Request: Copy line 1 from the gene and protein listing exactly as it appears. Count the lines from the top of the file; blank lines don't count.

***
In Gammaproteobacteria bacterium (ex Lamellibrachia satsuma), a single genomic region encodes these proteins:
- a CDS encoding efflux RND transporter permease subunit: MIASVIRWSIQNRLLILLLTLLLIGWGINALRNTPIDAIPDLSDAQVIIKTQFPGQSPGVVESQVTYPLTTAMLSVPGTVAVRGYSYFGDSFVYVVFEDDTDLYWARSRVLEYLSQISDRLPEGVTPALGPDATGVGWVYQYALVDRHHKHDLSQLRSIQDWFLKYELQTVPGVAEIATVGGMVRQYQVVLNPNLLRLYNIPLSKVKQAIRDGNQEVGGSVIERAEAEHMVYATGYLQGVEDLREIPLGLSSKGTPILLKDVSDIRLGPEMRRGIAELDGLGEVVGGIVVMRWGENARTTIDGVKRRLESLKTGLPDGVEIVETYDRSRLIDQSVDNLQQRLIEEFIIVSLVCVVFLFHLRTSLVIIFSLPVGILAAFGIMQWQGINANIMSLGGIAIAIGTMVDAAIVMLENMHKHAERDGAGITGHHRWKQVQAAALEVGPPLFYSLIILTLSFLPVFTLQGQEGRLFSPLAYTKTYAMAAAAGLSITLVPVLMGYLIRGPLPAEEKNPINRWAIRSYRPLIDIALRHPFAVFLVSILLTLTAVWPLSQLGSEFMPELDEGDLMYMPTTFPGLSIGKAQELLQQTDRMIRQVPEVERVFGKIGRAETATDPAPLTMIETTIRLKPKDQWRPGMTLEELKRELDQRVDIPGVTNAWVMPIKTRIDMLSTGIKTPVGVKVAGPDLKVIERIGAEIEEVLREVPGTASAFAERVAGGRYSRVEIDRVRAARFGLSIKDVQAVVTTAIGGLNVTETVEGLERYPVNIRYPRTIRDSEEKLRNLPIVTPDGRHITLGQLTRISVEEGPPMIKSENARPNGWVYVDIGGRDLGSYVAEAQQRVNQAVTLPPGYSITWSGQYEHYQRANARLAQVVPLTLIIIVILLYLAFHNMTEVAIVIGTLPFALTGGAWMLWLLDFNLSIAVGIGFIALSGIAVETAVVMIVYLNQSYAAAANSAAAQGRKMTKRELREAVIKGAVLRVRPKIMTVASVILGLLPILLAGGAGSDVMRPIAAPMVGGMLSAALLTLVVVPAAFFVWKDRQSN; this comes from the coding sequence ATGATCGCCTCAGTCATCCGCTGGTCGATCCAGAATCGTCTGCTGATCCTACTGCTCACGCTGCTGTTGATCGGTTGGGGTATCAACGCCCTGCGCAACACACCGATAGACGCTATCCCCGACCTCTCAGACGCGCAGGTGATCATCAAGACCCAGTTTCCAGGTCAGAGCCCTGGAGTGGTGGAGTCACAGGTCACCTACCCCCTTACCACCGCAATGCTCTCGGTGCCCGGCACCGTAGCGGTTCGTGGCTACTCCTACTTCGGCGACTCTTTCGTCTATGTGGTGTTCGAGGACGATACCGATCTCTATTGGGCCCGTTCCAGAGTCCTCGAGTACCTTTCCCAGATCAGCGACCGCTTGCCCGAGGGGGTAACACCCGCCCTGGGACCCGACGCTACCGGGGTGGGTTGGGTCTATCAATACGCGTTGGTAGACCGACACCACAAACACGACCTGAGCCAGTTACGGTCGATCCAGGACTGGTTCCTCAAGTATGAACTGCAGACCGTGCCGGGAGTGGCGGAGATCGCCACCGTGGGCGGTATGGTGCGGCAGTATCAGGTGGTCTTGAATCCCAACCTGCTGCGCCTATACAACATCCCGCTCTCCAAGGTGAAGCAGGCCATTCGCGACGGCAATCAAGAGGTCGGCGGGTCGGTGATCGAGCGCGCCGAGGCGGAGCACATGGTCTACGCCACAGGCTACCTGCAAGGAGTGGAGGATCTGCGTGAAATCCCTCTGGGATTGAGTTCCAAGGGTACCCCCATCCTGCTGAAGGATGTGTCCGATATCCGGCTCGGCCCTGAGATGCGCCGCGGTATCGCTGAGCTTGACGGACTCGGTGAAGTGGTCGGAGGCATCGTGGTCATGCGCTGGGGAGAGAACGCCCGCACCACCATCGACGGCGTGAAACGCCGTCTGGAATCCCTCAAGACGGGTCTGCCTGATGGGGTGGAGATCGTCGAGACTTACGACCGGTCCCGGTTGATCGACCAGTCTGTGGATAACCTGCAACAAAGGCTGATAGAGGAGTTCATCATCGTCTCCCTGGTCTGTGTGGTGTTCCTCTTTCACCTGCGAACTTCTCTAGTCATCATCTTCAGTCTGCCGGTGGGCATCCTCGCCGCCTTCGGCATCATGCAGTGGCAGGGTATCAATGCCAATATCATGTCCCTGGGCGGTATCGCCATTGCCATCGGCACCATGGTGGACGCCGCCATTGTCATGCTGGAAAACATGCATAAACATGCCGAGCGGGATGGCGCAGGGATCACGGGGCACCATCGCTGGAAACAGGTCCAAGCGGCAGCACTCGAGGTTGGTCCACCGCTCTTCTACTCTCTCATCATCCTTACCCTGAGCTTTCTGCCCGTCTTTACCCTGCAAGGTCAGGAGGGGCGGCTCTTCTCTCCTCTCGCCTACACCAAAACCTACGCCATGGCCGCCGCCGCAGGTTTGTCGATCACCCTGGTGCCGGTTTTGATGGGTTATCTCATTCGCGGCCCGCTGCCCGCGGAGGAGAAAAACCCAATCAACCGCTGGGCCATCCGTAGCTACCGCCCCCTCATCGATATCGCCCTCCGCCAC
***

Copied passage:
In Gammaproteobacteria bacterium (ex Lamellibrachia satsuma), a single genomic region encodes these proteins: